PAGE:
Rise of the bromance: Study finds more straight men embracing close friendships

WINCHESTER, England — The term is often used as a TV sitcom one-liner or a political punchline, but a new study finds that young straight men’s close relationships — combined with more tolerant attitudes — are allowing the so-called “bromance” to be embraced among more masculine circles.

Researchers say a shift in views of homosexuality that’s led to a major decrease in homophobia, coupled with a shared interest in playing sports and the need for an emotional outlet has encouraged young men to pursue these deeper emotional friendships.

The bromance is a increasingly common bond between young straight males, new study finds.
The bromance is an increasingly common and close-knit relationship between young straight males, a new study finds.

The study, conducted at the University of Winchester in the UK, examined the interviews of 30 straight male undergrads who were pursuing a degree related to athletics. The participants had at least one “bromantic” friend at one point or another and were polled on whether or not their bromances involved “secret sharing, emotional intimacy, bed sharing, nudity and kissing other men.”

Researchers found much of that relationship centered on the sharing of deep emotional information. Specifically, the young men had the highest comfort level discussing health issues and sexual desires about women within these bromantic friendships — more so than in conversation with girlfriends or family members.

“They were clear that a bromance offers a deep sense of unburdened disclosure and emotionality based on trust and love,” says study co-author Stefan Robinson in a press release. “The absence of sexual attraction distinguishes these men as heterosexual to both themselves and others, and shows that the men share a progressive understanding that love can exist between two people without the need or requirement for sex with each other.”

The researchers conducted the semi-structured interviews to explore how each relationship started and if it supports the view that declining homophobia and its internalization has had significantly positive implications for male intimacy and expression.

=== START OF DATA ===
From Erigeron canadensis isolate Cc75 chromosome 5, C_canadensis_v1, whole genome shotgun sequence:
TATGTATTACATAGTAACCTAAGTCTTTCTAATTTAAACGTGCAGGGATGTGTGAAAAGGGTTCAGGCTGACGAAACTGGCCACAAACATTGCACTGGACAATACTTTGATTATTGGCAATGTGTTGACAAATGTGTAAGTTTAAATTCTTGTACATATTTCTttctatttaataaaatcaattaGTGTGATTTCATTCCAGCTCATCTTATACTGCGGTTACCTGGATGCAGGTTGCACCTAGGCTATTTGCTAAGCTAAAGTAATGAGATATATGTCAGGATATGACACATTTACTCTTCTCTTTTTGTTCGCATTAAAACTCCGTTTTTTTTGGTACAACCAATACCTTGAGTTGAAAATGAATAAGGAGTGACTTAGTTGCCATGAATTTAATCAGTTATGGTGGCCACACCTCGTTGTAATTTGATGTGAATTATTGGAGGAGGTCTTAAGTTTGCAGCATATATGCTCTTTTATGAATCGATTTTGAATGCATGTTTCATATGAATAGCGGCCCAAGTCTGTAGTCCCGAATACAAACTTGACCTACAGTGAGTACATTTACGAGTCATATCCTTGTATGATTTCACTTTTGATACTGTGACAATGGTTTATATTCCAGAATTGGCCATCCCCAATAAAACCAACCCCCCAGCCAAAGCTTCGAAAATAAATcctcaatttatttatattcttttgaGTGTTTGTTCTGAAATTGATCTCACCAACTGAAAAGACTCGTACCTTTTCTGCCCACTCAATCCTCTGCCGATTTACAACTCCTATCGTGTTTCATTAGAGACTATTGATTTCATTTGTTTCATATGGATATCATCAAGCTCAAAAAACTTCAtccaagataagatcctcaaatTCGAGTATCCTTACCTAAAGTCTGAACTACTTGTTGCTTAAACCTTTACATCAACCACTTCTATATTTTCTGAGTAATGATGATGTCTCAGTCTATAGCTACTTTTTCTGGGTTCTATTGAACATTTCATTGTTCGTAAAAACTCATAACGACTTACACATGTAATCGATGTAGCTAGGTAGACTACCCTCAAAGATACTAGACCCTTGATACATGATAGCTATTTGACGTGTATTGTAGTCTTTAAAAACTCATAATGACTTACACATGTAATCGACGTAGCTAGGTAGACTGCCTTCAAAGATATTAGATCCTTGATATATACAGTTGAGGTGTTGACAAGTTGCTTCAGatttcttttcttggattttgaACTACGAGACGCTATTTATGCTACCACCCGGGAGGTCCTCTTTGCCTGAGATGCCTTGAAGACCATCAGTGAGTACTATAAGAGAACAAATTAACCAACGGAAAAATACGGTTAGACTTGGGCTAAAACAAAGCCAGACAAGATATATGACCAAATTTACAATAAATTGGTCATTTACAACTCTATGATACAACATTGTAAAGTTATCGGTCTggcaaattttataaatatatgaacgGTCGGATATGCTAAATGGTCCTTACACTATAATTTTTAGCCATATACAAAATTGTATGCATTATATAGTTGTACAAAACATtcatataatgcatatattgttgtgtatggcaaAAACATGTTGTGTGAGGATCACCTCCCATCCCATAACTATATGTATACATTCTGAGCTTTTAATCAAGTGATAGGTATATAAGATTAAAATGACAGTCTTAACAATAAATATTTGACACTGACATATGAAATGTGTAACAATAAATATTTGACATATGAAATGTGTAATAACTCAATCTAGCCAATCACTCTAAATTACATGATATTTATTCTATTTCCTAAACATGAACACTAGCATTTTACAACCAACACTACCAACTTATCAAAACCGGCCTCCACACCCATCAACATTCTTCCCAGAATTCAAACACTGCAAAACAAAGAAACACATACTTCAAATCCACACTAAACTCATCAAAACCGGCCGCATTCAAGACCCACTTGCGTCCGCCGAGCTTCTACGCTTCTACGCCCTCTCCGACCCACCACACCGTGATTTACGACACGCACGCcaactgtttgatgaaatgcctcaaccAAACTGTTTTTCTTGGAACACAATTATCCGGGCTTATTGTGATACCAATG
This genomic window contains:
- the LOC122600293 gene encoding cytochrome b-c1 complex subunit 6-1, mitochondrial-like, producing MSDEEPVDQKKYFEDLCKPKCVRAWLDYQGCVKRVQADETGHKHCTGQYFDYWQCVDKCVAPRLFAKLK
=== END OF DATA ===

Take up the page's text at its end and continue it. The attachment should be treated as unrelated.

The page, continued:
Study co-authors Robinson, Eric Anderson and Adam White note the benefits on the men’s mental health and social well-being because participants indicated these relationships provide a space for emotional disclosure and the discussion of potentially traumatic and sensitive issues.

“For those dealing with depressive symptoms or social anxieties, bromances may offer a way forward and a coping strategy,” explains Robinson.

The study suggests that a wider restructuring of masculinization in society has played a role in the “expansion of social freedoms and learned masculine boundaries.” According to the authors, that restructuring has created a “more emotive and expressive masculine culture that is more in line with women’s modes of interaction.”

The co-authors published their findings in the May edition of Springer’s journal Sex Roles.

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About the Author

Benjamin Fearnow

Mr. Fearnow has written for Newsweek, The Atlantic & CBS during his New York City-based journalism career. He discusses tech and social media topics on cable news networks.

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